The Black Moods have the rock and roll cure. A new album in the works, this Tempe, Arizona, band is ready to take 2018 by storm
Sit back, and I will tell you a story. There was this kid living in a small Missouri town. On the southwest corner of the Midwestern state lies Weaton, a town of approximately 700 people. If the show Hee Haw still existed, they would be saluting this tiny town.
The kid’s favorite band is The Gin Blossoms, and his ambition in life was to play guitar for them. All he wanted to do was to be in a band and play guitar. One night, he discovered that Robin Wilson’s post Gin Blossom’s-pre-2002 Gin Blossoms reunion band, the Gas Giants, was scheduled to play a show nearby. He went out, bought tickets for himself and everyone in his band. They ended up meeting Wilson that unforgettable night. Soon after, this kid packed all of his belongings and moved to Phoenix to join the Conservatory of Recording Arts and Sciences. His friendship with Wilson fulfilled his dream of playing guitar for the Gin Blossoms.
That kid is Josh Kennedy, lead guitarist and vocals for The Black Moods.
“That night I met Wilson, he told us not to get into the music business. I gave him our demo tape which he probably threw away, but said if I am every out in Tempe to look him up. With the Conservatory, I hooked up with the Gin Blossoms and went on the road with them. I played some guitar on tour, as well as worked at their studio. It’s weird when I look back. At the time, it seemed pretty chaotic, and I was never sure what was coming next.
“Coming from a small town there was not a lot of encouragement. My guidance counselor asked what I wanted to do with my life. I was like, well, I want to write songs, play guitar and be in a band. Their response? How about physical therapy.”
Kennedy laughs about it, but at the time his perseverance and determination gave him the fuel to become exactly what he wanted to be—an incredible rock performer. What led him on a journey as a guitarist ended with being a frontman for The Black Moods. As they were developing and trying out lead singers, they could not find that perfect fit. The last guy auditioning stood up to the mic and went through the songs, he suggested to Kennedy that he sing. Knowing the songs best, It was confirmation for Kennedy to assume that roll.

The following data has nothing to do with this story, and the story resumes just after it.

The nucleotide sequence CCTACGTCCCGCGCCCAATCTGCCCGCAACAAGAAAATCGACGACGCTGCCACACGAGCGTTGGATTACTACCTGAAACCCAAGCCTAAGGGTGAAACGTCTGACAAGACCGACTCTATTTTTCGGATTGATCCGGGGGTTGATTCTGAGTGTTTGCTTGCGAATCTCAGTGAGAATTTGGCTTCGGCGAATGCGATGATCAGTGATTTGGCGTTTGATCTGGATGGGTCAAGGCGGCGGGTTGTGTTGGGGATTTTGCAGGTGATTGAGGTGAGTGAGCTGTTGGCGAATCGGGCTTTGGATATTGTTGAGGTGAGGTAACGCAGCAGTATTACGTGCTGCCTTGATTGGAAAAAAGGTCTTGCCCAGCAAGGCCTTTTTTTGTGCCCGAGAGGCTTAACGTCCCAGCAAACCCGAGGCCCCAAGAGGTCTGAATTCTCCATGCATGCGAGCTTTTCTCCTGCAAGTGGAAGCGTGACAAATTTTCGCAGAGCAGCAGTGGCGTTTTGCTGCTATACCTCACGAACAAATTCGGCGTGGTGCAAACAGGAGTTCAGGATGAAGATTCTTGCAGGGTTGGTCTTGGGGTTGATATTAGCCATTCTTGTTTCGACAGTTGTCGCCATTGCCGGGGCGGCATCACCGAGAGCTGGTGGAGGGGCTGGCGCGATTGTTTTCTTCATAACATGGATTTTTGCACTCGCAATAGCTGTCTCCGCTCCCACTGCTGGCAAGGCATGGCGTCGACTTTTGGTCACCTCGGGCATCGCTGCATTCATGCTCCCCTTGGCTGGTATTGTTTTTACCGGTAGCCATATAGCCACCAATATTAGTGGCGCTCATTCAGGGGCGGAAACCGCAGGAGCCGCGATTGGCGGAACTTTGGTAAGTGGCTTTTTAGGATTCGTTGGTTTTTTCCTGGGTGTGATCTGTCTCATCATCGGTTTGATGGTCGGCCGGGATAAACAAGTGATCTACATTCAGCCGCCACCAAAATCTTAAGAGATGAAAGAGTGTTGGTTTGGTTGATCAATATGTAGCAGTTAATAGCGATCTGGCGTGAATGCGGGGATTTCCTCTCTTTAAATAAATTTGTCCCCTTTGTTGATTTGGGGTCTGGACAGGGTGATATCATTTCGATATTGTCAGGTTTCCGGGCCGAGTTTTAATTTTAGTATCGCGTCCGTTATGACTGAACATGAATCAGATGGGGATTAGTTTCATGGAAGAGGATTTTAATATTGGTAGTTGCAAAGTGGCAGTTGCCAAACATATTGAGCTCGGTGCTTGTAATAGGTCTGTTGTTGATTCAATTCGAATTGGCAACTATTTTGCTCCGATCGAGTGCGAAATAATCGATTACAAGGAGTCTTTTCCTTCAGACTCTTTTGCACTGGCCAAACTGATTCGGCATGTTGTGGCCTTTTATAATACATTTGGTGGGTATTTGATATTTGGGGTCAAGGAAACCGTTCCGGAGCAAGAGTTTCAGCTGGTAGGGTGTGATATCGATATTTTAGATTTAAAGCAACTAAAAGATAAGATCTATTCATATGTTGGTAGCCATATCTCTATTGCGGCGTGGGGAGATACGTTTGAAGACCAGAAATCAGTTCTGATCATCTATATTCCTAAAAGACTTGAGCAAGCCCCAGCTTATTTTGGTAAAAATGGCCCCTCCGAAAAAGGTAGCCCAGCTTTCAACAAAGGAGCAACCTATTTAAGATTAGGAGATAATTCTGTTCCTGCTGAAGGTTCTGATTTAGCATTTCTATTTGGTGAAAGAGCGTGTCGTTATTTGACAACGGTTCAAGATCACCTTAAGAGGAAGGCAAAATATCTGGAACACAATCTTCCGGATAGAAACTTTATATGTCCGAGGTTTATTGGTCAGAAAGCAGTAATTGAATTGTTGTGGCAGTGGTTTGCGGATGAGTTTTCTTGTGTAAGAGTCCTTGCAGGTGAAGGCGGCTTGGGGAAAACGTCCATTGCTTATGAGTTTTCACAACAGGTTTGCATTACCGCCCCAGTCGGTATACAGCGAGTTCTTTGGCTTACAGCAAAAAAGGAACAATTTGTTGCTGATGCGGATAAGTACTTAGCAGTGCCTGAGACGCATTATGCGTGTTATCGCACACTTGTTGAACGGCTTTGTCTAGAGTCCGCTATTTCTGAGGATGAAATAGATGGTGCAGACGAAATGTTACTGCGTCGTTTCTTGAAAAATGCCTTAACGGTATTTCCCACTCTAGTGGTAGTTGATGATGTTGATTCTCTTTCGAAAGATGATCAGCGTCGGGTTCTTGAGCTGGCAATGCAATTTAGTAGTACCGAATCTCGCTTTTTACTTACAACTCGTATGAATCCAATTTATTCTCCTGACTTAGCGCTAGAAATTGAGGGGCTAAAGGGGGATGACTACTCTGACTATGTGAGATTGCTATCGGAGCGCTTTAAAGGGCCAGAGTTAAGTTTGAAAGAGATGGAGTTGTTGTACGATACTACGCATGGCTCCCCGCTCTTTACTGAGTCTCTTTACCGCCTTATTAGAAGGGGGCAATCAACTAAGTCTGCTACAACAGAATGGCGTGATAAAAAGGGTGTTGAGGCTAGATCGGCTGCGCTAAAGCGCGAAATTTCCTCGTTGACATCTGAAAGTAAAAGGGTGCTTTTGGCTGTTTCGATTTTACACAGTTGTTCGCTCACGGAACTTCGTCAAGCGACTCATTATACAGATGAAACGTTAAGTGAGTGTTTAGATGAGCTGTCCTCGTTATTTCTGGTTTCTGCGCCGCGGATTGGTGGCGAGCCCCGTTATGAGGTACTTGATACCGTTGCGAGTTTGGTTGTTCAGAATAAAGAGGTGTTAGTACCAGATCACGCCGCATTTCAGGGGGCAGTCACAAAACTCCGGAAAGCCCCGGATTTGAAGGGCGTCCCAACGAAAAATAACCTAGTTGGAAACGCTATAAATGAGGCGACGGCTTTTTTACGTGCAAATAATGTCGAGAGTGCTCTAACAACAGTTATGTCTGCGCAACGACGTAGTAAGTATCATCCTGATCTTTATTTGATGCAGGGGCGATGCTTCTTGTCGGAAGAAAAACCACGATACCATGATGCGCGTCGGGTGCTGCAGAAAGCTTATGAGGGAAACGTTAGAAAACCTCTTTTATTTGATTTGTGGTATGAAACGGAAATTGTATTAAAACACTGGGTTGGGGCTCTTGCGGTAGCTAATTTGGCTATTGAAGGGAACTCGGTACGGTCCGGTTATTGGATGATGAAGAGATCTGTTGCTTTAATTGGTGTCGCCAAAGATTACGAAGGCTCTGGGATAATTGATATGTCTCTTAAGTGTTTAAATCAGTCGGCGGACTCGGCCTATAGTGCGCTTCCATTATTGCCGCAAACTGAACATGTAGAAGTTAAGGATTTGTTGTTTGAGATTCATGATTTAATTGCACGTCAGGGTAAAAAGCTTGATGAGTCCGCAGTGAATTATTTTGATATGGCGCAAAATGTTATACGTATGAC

When he met Jordan Hoffman and Chico and formed The Black Moods they would use the Gin Blossoms’ studio to track their own songs. Out of that came a debut album.
“We worked on that record pretty much four songs at a time until we got it done. The album came together over the course of maybe a year. We would go out on the road and then come back, go out on the road and then come back. You don’t burn yourself out that way. Instead of being in a place for two or three months beating the songs to death we do a group of songs and go out and play.”
The Black Moods – Hey You
That also was the mentality for Medicine in 2016.
“We were touring way more during the making of Medicine. We would stay in L.A. for two weeks and then go back on the road for four. While on the road we would write some more and then come back and record. Wound up recording 20 songs total and etched it down to the ones that made it on the record.”
The band signed to the indie label Another Century, who was bought out by Sony. During its transition their album was being made, and it came at a price for the group, falling through the cracks of the system. Staff changes, business dynamics were in limbo, marketing efforts lost in the moment—these things were stacked against them. After the request to be dropped from the label, they were released to become an independent entity. “You don’t need a record label at this point really. If we have another deal on the table that’s good, we will take it. Right now, we have some offers but we are doing pretty well on our own after getting out of that deal. These days anything is possible.
The Black Moods-Paralyzed
“Medicine was a labor of love. We recorded and kept writing and writing. We co-wrote with some other people, and actually one of the songs that did not make it we co-wrote with Max Collins from Eve 6. I love that band. I was such a ‘90s baby.”
The ‘90s rock influence is what draws out the poppy side of the group’s sound. Looking to bands like Eve 6 or The Counting Crows inspired an upbeat element that turns a contrasting element with classic ‘70s rock context into a graceful compliment from the hipshakers.
The band is knee deep into constructing a new album. They plan to release the album (name TBD) next month. They will go out on the road for some festival dates in the Spring then down to Mexico in June. Full of energy and hungry to keep the spirit of rock alive, 2018 will be a busy year.